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yobuck, I believe the machine tool of choice these days is a lathe similar to, if not, the Haas TL series of CNC lathes. After turning, the barrel is put on a barrel spinner and 'polished' against a belt sander. You might be surprised how nice of a finish that you can get , straight off of a properly tooled machine, these days. Before the CNCs, there were 'tracer' lathes, where a sensor followed a 'pattern'. Regardless of what kind of lathe, current practice is to use a pneumatic follow rest to help prevent deflection. Grinding is just too slow.
 

J E Custom

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yobuck, I believe the machine tool of choice these days is a lathe similar to, if not, the Haas TL series of CNC lathes. After turning, the barrel is put on a barrel spinner and 'polished' against a belt sander. You might be surprised how nice of a finish that you can get , straight off of a properly tooled machine, these days. Before the CNCs, there were 'tracer' lathes, where a sensor followed a 'pattern'. Regardless of what kind of lathe, current practice is to use a pneumatic follow rest to help prevent deflection. Grinding is just too slow.


I countour on a Lathe and dont want to sand or grind at all on the lathe because of the abraisave dust that gets on everthing. It will excelerate wearing of ways, lead screws and anyother moving parts. If I have to do any sanding or grinding, I cover the ways and lead screws with paper towels to keep the grit off my lathe and remove it very carefully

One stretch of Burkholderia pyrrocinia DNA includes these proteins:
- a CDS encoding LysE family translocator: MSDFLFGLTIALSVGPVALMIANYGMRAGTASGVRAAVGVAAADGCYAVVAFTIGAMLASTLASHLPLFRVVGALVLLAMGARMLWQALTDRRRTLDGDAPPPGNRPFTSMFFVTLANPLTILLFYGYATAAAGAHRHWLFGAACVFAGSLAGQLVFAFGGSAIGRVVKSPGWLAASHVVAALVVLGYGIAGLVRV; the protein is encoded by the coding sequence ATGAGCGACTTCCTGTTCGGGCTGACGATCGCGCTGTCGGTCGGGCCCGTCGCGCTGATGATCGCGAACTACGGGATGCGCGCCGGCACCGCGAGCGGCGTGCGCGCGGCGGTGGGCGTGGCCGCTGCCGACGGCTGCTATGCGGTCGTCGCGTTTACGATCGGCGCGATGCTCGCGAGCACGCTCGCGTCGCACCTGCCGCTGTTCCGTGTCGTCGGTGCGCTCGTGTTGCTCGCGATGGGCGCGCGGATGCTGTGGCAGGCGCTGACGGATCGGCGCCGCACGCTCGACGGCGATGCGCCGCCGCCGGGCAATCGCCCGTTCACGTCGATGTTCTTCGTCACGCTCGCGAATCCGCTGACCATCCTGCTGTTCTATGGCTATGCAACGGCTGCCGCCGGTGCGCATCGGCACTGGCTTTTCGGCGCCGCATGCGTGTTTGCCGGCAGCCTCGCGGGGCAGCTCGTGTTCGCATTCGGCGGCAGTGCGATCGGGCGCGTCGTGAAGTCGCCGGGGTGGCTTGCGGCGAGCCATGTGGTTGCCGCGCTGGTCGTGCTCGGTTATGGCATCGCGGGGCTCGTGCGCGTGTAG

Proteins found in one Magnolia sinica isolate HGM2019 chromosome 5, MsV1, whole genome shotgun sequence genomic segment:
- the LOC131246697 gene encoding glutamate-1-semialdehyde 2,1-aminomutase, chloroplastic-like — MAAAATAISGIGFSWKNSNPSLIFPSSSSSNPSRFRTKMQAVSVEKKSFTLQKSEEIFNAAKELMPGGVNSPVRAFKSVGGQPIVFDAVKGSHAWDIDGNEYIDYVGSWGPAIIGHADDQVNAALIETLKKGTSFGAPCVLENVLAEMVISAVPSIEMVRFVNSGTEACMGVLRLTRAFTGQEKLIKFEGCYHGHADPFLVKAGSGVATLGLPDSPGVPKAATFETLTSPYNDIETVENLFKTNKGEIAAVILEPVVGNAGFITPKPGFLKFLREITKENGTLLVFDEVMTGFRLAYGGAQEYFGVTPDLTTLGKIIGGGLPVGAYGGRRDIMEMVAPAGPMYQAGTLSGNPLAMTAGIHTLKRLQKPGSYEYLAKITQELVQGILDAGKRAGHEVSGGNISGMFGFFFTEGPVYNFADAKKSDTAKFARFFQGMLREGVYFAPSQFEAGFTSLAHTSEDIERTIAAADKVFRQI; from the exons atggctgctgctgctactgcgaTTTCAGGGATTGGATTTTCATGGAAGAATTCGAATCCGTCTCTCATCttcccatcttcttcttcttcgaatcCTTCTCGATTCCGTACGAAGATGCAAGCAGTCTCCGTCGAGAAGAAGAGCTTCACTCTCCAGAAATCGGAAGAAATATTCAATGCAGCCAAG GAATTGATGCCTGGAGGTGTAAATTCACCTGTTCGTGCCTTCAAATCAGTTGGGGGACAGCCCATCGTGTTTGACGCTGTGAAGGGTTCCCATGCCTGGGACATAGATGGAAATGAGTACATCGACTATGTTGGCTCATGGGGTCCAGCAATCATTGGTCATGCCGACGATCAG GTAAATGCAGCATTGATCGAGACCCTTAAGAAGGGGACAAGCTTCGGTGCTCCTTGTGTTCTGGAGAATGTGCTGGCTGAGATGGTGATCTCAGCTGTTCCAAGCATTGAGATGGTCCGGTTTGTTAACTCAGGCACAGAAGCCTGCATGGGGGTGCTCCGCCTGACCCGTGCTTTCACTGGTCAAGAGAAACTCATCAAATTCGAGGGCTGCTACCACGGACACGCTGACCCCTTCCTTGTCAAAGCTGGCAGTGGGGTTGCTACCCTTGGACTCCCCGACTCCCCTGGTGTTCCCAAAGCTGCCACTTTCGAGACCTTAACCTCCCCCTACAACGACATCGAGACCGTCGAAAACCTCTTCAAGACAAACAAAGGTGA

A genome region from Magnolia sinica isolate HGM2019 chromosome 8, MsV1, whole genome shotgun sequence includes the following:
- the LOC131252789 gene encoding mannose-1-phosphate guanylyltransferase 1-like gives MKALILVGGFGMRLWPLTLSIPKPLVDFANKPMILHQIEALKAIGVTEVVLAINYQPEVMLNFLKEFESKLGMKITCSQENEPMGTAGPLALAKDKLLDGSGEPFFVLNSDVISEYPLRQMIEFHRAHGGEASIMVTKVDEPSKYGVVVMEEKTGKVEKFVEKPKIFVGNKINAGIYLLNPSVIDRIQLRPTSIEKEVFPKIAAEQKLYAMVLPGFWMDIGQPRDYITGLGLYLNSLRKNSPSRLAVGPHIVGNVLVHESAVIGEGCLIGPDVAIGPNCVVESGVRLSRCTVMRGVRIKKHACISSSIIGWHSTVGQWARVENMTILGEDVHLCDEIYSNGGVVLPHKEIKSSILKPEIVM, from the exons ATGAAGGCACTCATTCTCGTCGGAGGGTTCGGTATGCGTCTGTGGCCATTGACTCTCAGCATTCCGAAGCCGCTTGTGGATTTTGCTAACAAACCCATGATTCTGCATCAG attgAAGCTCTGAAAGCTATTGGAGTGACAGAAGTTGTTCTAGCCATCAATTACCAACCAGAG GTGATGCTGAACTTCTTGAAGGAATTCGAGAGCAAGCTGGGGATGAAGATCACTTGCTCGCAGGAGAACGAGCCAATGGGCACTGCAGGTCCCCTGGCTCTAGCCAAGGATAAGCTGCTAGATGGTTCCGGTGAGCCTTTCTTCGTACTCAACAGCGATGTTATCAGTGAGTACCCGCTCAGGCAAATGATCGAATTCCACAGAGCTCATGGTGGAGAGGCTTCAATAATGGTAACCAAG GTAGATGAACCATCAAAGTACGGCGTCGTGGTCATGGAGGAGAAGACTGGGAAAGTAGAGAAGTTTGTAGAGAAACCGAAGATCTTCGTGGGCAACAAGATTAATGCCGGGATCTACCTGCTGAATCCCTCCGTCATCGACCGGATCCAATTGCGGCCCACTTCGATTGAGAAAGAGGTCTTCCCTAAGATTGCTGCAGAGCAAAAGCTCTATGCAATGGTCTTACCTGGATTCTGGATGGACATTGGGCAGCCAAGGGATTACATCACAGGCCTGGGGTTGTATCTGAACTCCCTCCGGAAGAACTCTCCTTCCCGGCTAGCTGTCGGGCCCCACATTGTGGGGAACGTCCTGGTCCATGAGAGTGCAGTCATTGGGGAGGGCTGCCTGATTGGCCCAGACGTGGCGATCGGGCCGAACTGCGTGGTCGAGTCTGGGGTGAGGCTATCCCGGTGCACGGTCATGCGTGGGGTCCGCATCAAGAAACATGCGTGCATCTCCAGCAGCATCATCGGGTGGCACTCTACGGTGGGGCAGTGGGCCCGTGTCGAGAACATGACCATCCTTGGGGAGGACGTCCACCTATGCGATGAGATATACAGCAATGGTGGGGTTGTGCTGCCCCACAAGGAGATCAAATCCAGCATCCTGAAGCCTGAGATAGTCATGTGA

when done.

This requires specal tooling and spindle speeds to end up with a finished cut that needs no sanding or grinding. Mostly, I use carbide tools for ruffing and high speed tools for finishing. if everything is done right, the barrel will end up with a very nice finish and won't require any sanding or grinding.

The last contouring cut requires a .005 to .007 thousandths cut with a specially ground high speed tool. (Carbide doesn't like to take this light of a cut and will not do as nice of a finish) so the high speed tool is the best choice. I have not tried the shear grind on the finish tool yet, but If anyone has,comments would be welcome . The reason the manufactures sand/grind the finish on there barrels is because they use carbide tools to contour and take large cuts for speed, so the finished cut is less than desirable and has to be sanded. It is common to find flat spots where the sanding was not done correct on some custom barrels. You can feel or the dial indicator will show these places when rotated between centers even though the eye cannot see them.

Grinding tools has almost became a lost art with all of the pre-ground tools and CNC machines and I find it very satisfing when I grind a tool for a special use and it does realy well.

J E CUSTOM
 
Last edited:

msalm

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Jul 18, 2007
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SW Wisconsin
For all the naysayers on re-contouring a button rifled barrel, you do realize they are contoured after rifling by the manufacturer (and most often after a second heat/stress relief). If you choose to turn it down some more, it’s nothing that doesn’t happen anyway. Sure you might want to cast a lap and ensure the muzzle didn’t grow on you but that can be lapped back too. I’ve read all the cautionary tales of what might happen, but have never experienced any ill effects and only read of a few. The reality is the vast majority of recontoured barrels shoot just fine to as good as they did originally.